ESPN MLB analysts Curt Schilling and John Kruk (Sunday Night Baseball) participated in ESPN’s MLB Opening Night/Opening Day media conference call earlier today. Schilling and Kruk will serve as analysts for ESPN2’s exclusive presentation of MLB Opening Night presented by Scotts – St. Louis Cardinals at Chicago Cubs – on Sunday, April 5, at 8 p.m. ET. ESPN will also televise an Opening Day quadruple header on Monday, April 6, with more than 13 hours of continuous coverage. For more details, please visit ESPN Media Zone. Here are the highlights from today’s call:
On Chicago Cubs Addison Russell, Kris Bryant, and Javier Baez
JOHN KRUK: I think with Javier Baez, I think it’s just a matter of can he make enough contact to stay in the Big Leagues or get back to the Big Leagues and stay there. It’s completely up to him. The thing with Kris Bryant, it’s a numbers thing. They want to keep him for that extra year, and his agent wants him to get to the Big Leagues as quickly as possible, which all agents wish that for their clients, but lose that year of free agency by starting him in Chicago to start the season. I think as soon as Bryant is eligible, I think he comes up.
But again, let’s see how he does. Let’s see how he does in the Minor Leagues. I know he has nothing to prove. He had an unbelievable year last year, but sometimes I think even though this kid has a chance to be great, you never really know until he does it, and I think that’s the wait‑and‑see thing with me is when he comes up, can he perform and not put the pressure on himself to stay there. I think with Baez, again, it’s just ‑‑ you can’t strike out as much as he does and expect to stay in the Big Leagues unless you’re going to hit 40 or 50 homers. He has the power potential, but he doesn’t make enough contact to do it. To me, the Cubs want him in the Big Leagues because of what he can supply offensively, but they can’t put him in the Big Leagues if he’s going to strike out 250, 300 times in a year.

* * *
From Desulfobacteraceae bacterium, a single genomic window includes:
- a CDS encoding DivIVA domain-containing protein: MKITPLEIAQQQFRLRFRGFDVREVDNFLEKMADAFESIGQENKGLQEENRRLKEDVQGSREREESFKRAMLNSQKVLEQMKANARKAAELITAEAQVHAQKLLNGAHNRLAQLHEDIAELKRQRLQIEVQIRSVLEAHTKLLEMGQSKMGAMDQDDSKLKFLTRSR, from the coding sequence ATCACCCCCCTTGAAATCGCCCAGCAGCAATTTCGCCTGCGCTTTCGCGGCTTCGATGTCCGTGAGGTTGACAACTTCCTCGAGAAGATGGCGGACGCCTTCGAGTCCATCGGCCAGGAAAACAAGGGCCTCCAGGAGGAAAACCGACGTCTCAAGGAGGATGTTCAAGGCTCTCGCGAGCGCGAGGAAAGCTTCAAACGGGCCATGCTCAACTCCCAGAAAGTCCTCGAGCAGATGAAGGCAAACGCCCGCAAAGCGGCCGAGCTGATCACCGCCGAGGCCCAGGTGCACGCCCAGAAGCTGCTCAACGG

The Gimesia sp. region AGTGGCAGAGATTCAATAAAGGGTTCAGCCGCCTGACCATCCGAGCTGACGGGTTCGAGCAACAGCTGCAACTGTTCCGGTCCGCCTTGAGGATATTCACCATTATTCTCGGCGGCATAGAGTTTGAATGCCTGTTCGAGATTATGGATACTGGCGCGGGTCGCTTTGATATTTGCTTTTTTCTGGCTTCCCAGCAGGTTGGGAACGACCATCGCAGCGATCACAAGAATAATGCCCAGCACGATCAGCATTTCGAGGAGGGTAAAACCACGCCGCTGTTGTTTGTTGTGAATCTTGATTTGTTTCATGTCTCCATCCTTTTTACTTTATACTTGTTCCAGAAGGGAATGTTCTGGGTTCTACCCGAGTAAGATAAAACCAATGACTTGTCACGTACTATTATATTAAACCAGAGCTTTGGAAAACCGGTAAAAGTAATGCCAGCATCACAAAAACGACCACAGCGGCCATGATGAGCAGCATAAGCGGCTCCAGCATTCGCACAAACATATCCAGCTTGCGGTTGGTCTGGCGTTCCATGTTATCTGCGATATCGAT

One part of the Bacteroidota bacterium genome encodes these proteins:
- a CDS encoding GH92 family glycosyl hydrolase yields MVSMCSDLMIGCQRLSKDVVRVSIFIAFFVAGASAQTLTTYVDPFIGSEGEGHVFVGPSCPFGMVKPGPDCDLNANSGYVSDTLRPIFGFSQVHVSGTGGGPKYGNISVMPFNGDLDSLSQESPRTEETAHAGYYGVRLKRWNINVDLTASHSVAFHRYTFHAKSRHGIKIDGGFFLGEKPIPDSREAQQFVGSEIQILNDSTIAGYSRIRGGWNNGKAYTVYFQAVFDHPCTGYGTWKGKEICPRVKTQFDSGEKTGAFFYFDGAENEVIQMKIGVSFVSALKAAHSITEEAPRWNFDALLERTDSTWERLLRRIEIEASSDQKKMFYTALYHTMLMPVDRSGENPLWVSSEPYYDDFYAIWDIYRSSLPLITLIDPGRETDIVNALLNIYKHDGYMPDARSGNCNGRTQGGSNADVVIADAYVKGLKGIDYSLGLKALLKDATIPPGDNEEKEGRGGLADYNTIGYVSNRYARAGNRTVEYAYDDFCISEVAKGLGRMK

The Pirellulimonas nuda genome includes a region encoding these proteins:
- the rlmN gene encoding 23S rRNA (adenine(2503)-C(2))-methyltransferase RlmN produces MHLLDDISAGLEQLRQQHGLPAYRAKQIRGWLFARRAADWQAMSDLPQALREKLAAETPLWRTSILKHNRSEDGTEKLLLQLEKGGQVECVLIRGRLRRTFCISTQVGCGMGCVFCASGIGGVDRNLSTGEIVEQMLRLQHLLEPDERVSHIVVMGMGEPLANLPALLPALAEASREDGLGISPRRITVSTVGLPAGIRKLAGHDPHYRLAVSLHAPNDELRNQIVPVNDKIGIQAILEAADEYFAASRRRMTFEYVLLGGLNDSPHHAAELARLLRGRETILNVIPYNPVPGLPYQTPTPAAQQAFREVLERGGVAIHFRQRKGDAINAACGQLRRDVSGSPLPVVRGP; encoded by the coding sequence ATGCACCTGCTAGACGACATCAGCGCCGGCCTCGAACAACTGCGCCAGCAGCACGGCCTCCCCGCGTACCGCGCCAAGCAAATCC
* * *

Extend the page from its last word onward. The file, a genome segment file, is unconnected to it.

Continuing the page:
CURT SCHILLING: I’ve seen enough of Kris Bryant from a pitcher’s perspective that in my opinion he’s ready. I get why they’re doing what they’re doing. That’s what you do; if you’re Theo Epstein you use the rules and you look as forward as you can, and he’s a forward‑thinking guy. He’s looking at 2021. My perspective on that is as a player. As a player, 2015 is the only season I care about, and if the 25 guys headed north aren’t the best 25, then I’m probably going to have a meeting with someone and say something about that because that’s one of those situations where as a player, you know they expect you to give everything you have to win, which is fine, but I expect the same thing from my front office, and so I need to find out if we’re truly supposed to contend this year, which I think they believe they can, what are you telling us by the fact that you’re not bringing this kid with us. I think he’s ready.